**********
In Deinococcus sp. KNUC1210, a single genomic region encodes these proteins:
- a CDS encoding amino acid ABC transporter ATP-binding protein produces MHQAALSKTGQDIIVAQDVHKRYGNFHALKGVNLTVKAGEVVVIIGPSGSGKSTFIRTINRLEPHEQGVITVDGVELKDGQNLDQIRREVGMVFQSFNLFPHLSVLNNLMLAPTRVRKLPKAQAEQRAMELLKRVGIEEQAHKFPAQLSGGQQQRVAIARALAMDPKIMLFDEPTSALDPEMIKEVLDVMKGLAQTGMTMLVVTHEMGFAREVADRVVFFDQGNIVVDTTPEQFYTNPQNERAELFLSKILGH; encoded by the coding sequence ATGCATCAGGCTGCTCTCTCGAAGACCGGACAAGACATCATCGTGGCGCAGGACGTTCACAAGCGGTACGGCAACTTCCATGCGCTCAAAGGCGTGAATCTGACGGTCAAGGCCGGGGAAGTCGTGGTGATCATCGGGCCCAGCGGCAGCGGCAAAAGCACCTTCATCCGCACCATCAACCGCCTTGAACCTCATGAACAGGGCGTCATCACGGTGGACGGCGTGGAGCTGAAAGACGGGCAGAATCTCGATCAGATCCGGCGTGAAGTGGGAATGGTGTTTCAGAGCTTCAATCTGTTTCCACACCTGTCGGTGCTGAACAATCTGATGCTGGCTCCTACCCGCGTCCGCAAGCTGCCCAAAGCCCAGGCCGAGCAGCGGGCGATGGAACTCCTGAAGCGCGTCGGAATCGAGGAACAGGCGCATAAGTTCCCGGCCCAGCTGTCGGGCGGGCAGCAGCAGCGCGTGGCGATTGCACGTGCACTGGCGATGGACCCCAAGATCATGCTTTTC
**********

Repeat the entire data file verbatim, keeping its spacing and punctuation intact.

In Deinococcus sp. KNUC1210, a single genomic region encodes these proteins:
- a CDS encoding amino acid ABC transporter ATP-binding protein produces MHQAALSKTGQDIIVAQDVHKRYGNFHALKGVNLTVKAGEVVVIIGPSGSGKSTFIRTINRLEPHEQGVITVDGVELKDGQNLDQIRREVGMVFQSFNLFPHLSVLNNLMLAPTRVRKLPKAQAEQRAMELLKRVGIEEQAHKFPAQLSGGQQQRVAIARALAMDPKIMLFDEPTSALDPEMIKEVLDVMKGLAQTGMTMLVVTHEMGFAREVADRVVFFDQGNIVVDTTPEQFYTNPQNERAELFLSKILGH; encoded by the coding sequence ATGCATCAGGCTGCTCTCTCGAAGACCGGACAAGACATCATCGTGGCGCAGGACGTTCACAAGCGGTACGGCAACTTCCATGCGCTCAAAGGCGTGAATCTGACGGTCAAGGCCGGGGAAGTCGTGGTGATCATCGGGCCCAGCGGCAGCGGCAAAAGCACCTTCATCCGCACCATCAACCGCCTTGAACCTCATGAACAGGGCGTCATCACGGTGGACGGCGTGGAGCTGAAAGACGGGCAGAATCTCGATCAGATCCGGCGTGAAGTGGGAATGGTGTTTCAGAGCTTCAATCTGTTTCCACACCTGTCGGTGCTGAACAATCTGATGCTGGCTCCTACCCGCGTCCGCAAGCTGCCCAAAGCCCAGGCCGAGCAGCGGGCGATGGAACTCCTGAAGCGCGTCGGAATCGAGGAACAGGCGCATAAGTTCCCGGCCCAGCTGTCGGGCGGGCAGCAGCAGCGCGTGGCGATTGCACGTGCACTGGCGATGGACCCCAAGATCATGCTTTTC